Charting a Path to 45,000
We were very early to the Nikkei long and secular bull story, having first outlined the rough sketches of this call all the way back in June 2012, long before it was fashionable.
We added greater depth and confidence to this call as summer 2012 wore on, suggesting in August the Nikkei circa 2012 was potentially analogous to gold in the early 00s, and then, in mid October, directly before the Nikkei began its ascent higher, we went as far as to call Japanese equities the “Big Long” of the next decade.
We’re not pointing out previous posts to victory lap. Instead, we highlight them as reminders of the initial logic we were using in identifying the trade and why it was going to happen. We also do it as a reminder of the conclusions our initial logic pointed us to, which was that there was a strong probability the Nikkei would hit ~45K-50K in the coming few years.
As of more recent posts in 2013, we’ve begun suggesting the Nikkei, despite any short or intermediate-term head-fakes higher/lower, was slowly carving out a path to begin the next leg of its move toward that aforementioned price objective, with the consolidation from the 16K swing high witnessed in May and the immediate ~20% correction off that level and all the volatility that’s followed, the prerequisites necessary to shake out weak hands as the index charts its path higher.
As an update, per the chart below, the ratio of the DJ World Stock Index vs. Nikkei broke below important long-term support line (1) last week. That support line ran all the way back to the early 90s. This break-down likely commences the second round of Nikkei out-performance we’ve been alluding to. The next remaining downside target for the ratio is in the ~0.175 area, or ~10% lower at line (2) support, suggesting the Nikkei can out-perform other global market averages by this amount over the intermediate-term before any short-term correction reverses that trend.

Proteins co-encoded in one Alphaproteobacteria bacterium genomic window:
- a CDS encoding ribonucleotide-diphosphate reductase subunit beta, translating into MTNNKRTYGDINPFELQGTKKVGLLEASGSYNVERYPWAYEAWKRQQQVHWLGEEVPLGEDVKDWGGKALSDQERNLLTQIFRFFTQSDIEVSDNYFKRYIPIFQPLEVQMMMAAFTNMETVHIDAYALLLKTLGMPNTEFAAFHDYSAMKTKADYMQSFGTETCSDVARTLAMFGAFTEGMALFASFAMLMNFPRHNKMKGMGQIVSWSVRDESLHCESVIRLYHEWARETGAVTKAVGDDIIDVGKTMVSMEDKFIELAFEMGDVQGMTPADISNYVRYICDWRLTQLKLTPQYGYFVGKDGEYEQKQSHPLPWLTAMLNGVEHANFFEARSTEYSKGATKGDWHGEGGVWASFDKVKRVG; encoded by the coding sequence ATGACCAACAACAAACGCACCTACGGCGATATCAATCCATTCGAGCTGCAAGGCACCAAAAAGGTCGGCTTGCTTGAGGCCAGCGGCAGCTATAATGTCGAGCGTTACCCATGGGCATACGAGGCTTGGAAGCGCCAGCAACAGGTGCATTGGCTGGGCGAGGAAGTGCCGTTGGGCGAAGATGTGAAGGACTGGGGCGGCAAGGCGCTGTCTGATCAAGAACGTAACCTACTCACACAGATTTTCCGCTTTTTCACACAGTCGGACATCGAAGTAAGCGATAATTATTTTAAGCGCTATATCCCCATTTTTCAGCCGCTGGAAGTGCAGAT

Second, we want to update our “Rosetta Stone” analog comparison to copper, which remains incredibly similar.
Phase (A), or the initial “easy money” phase of the Nikkei’s run in late 2012 and early 2013, is over. We now appear to be in phase (B); while the index appears poised for more upside in this phase, it appears to be of the volatile, grind-it-out variety before it enters the final, euphoric phase (C) of the rally, another “easy money” phase. As it often goes, bull markets are the juiciest in their beginnings and ends.
The other way to think about the Nikkei’s move thus far off its March 2009 lows is to compare it to the ones the Dow took post 1901-1921 and 1966-1982 secular bears. We suggested comparing the Nikkei to these two periods in April 2012 because when we discounted the index in real terms (i.e., Nikkei / 10 Yr UST yield) from its secular high in 1989 to its secular low in 2009, the move was visually not one of unabated 75% downside as it appears in nominal terms, but one of volatile, sideways action akin to the aforementioned secular bears on the Dow.
Here’s what an updated analog looks like b/t these three moves. This one suggests slightly less bullish outcomes than the copper analog above – a Nikkei target of ~25K-30K (1966-1982 Dow) or 40K-45K (1901-1921 Dow) in 1Q17.
Lastly, this post on the Nikkei’s amazing run in spring of this year confirms statistically what I’ve suggested above by referencing the secular bulls that began in 1921 and 1982 – the Nikkei’s price action this year really only shares these two historical periods as analogies in terms of its extreme strength, making it worthwhile to compare them together.